What was happening in the early 1970s?

Discussion in 'General Distance Learning Discussions' started by bceagles, Jan 21, 2018.

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  1. bceagles

    bceagles Member

    What was the catalyst in the early 1970s for the Board of Education of the state of NY, NJ, and CT to create the uniquely structured colleges now known as Excelsior, TESU, and Charter Oak?

    Why did only these 3 Northeastern states push this initiative? Why didn’t we see southern, midwestern, and western states follow suit?
     
  2. John Bear

    John Bear Senior Member

    Good questions.
    Four of the factors were, I think,
    Wars
    University of London
    Fortuitous name situation
    Me

    With millions of returning veterans (WW II and Korea), and the "G.I. Bill," there was a huge need to make educational opportunities (and credentials) available in a timely manner.

    The authorities in New York made various efforts in the 'credit for life experience learning' direction A lot of this was based, directly and indirectly, on the stuff that the University of London had been doing since the early 1800s (and the U of South Africa since the early 1900s).

    The name "University of the State of New York" had been in use since the late 1700s as the name for the state's higher education activities, but there was no separate school . . . until folks in Albany discovered (some were surprised) that their laws already permitted operating a university with that name.

    The University of London, which had many tens of thousands of external students in Africa and Asia shrewdly and correctly saw a potentially big market in America. I was living in England in the early 70s, and meet with U of London people in 1972-74, and we agreed that they would assist me in writing a book (or a 'report') telling Americans how to get degrees from the U of London. It was called something like, "How to get a British university degree without ever leaving America." It included many sample questions from their exams . . . and it became extremely popular in the US. With the giant U of London looming on the horizon, some people at the U of the State of New York apparently felt they should advance their plans and start offering degrees. They were possibly spurred on when, in the mid 70s, the University of London unexpectedly announced that they were discontinuing their external degree program effective in 7 or 8 years. (The decision was reversed a few years later, after huge outcries worldwide.)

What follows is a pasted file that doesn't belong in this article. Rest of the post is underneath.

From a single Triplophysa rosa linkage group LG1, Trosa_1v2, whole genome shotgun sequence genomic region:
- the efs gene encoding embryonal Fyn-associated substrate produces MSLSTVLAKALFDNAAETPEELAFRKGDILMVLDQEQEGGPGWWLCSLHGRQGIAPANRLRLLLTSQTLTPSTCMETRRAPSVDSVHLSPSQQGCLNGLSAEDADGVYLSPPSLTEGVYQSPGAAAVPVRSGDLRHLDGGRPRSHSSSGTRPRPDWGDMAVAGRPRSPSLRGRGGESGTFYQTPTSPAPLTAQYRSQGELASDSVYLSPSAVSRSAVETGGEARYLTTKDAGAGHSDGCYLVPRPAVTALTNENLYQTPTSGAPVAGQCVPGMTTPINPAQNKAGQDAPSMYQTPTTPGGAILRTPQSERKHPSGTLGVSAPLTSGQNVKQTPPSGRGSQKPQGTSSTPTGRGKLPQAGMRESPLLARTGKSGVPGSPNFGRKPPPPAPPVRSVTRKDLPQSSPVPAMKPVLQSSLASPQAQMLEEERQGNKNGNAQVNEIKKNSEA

In 1974, I re-did my 'report' into a book called "College Degrees by Mail," including primarily London, U of the State of New York and Edison (plus the then-accreditation candidate Board for State Academic Awards (later Charter Oak) in Connecticut), and the book 'took off' -- over 100,000 copies in the first two years. In 1990, the president of what is now Excelsior told me that in the early years, more than half their inquiries came from my book.